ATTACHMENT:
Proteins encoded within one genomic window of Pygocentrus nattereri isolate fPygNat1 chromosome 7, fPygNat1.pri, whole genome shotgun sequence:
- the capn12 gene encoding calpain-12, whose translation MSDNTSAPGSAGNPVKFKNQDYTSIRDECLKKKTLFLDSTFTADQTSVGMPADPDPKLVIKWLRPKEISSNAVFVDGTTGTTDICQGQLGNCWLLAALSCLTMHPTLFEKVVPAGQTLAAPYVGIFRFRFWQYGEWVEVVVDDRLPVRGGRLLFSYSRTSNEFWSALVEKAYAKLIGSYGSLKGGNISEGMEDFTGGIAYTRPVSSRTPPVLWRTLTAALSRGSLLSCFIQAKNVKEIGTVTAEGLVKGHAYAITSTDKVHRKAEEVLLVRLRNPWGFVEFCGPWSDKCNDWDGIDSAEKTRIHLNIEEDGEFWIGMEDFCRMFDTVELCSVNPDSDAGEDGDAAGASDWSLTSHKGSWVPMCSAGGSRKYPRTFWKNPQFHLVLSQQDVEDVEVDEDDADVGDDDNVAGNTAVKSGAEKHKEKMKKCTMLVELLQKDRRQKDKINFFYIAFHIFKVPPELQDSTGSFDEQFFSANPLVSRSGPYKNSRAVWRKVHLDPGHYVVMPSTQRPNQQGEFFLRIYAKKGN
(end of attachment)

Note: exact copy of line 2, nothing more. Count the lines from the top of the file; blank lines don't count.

- the capn12 gene encoding calpain-12, whose translation MSDNTSAPGSAGNPVKFKNQDYTSIRDECLKKKTLFLDSTFTADQTSVGMPADPDPKLVIKWLRPKEISSNAVFVDGTTGTTDICQGQLGNCWLLAALSCLTMHPTLFEKVVPAGQTLAAPYVGIFRFRFWQYGEWVEVVVDDRLPVRGGRLLFSYSRTSNEFWSALVEKAYAKLIGSYGSLKGGNISEGMEDFTGGIAYTRPVSSRTPPVLWRTLTAALSRGSLLSCFIQAKNVKEIGTVTAEGLVKGHAYAITSTDKVHRKAEEVLLVRLRNPWGFVEFCGPWSDKCNDWDGIDSAEKTRIHLNIEEDGEFWIGMEDFCRMFDTVELCSVNPDSDAGEDGDAAGASDWSLTSHKGSWVPMCSAGGSRKYPRTFWKNPQFHLVLSQQDVEDVEVDEDDADVGDDDNVAGNTAVKSGAEKHKEKMKKCTMLVELLQKDRRQKDKINFFYIAFHIFKVPPELQDSTGSFDEQFFSANPLVSRSGPYKNSRAVWRKVHLDPGHYVVMPSTQRPNQQGEFFLRIYAKKGN